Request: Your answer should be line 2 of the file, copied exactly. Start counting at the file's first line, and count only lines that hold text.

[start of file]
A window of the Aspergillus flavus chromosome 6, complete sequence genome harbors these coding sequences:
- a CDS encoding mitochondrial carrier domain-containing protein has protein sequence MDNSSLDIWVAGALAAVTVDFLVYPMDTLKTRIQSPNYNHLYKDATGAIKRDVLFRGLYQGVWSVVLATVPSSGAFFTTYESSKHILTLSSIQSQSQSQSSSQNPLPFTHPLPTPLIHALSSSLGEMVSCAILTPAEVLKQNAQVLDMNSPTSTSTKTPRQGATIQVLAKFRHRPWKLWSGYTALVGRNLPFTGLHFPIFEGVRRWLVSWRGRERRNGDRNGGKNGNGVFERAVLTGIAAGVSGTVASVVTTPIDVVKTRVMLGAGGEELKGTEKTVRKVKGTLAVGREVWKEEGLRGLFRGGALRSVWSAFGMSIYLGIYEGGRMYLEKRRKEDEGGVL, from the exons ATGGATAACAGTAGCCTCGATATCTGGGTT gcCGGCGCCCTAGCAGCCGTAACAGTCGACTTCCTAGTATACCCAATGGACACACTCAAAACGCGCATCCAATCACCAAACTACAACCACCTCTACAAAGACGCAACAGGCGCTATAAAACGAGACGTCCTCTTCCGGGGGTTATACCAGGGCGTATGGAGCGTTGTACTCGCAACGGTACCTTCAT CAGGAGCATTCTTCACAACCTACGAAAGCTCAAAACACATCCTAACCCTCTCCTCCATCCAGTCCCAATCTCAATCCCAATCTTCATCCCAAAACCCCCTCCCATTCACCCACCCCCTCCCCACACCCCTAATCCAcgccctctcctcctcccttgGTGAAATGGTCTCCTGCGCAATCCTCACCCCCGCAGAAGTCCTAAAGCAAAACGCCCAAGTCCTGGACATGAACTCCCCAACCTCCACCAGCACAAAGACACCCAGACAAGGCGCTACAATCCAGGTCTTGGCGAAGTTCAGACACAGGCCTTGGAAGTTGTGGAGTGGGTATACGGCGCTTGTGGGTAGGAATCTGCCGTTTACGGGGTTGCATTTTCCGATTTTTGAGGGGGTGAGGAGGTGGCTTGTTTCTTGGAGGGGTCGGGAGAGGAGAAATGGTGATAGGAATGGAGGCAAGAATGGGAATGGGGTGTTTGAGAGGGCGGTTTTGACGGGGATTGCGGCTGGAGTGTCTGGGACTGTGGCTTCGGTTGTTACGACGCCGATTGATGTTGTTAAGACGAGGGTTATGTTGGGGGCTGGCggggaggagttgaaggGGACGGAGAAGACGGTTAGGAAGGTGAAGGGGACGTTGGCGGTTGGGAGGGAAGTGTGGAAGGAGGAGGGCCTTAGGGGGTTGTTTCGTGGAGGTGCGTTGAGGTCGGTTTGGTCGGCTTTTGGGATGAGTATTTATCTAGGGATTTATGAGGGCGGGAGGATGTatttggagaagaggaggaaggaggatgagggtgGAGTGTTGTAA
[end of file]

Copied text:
- a CDS encoding mitochondrial carrier domain-containing protein has protein sequence MDNSSLDIWVAGALAAVTVDFLVYPMDTLKTRIQSPNYNHLYKDATGAIKRDVLFRGLYQGVWSVVLATVPSSGAFFTTYESSKHILTLSSIQSQSQSQSSSQNPLPFTHPLPTPLIHALSSSLGEMVSCAILTPAEVLKQNAQVLDMNSPTSTSTKTPRQGATIQVLAKFRHRPWKLWSGYTALVGRNLPFTGLHFPIFEGVRRWLVSWRGRERRNGDRNGGKNGNGVFERAVLTGIAAGVSGTVASVVTTPIDVVKTRVMLGAGGEELKGTEKTVRKVKGTLAVGREVWKEEGLRGLFRGGALRSVWSAFGMSIYLGIYEGGRMYLEKRRKEDEGGVL, from the exons ATGGATAACAGTAGCCTCGATATCTGGGTT gcCGGCGCCCTAGCAGCCGTAACAGTCGACTTCCTAGTATACCCAATGGACACACTCAAAACGCGCATCCAATCACCAAACTACAACCACCTCTACAAAGACGCAACAGGCGCTATAAAACGAGACGTCCTCTTCCGGGGGTTATACCAGGGCGTATGGAGCGTTGTACTCGCAACGGTACCTTCAT CAGGAGCATTCTTCACAACCTACGAAAGCTCAAAACACATCCTAACCCTCTCCTCCATCCAGTCCCAATCTCAATCCCAATCTTCATCCCAAAACCCCCTCCCATTCACCCACCCCCTCCCCACACCCCTAATCCAcgccctctcctcctcccttgGTGAAATGGTCTCCTGCGCAATCCTCACCCCCGCAGAAGTCCTAAAGCAAAACGCCCAAGTCCTGGACATGAACTCCCCAACCTCCACCAGCACAAAGACACCCAGACAAGGCGCTACAATCCAGGTCTTGGCGAAGTTCAGACACAGGCCTTGGAAGTTGTGGAGTGGGTATACGGCGCTTGTGGGTAGGAATCTGCCGTTTACGGGGTTGCATTTTCCGATTTTTGAGGGGGTGAGGAGGTGGCTTGTTTCTTGGAGGGGTCGGGAGAGGAGAAATGGTGATAGGAATGGAGGCAAGAATGGGAATGGGGTGTTTGAGAGGGCGGTTTTGACGGGGATTGCGGCTGGAGTGTCTGGGACTGTGGCTTCGGTTGTTACGACGCCGATTGATGTTGTTAAGACGAGGGTTATGTTGGGGGCTGGCggggaggagttgaaggGGACGGAGAAGACGGTTAGGAAGGTGAAGGGGACGTTGGCGGTTGGGAGGGAAGTGTGGAAGGAGGAGGGCCTTAGGGGGTTGTTTCGTGGAGGTGCGTTGAGGTCGGTTTGGTCGGCTTTTGGGATGAGTATTTATCTAGGGATTTATGAGGGCGGGAGGATGTatttggagaagaggaggaaggaggatgagggtgGAGTGTTGTAA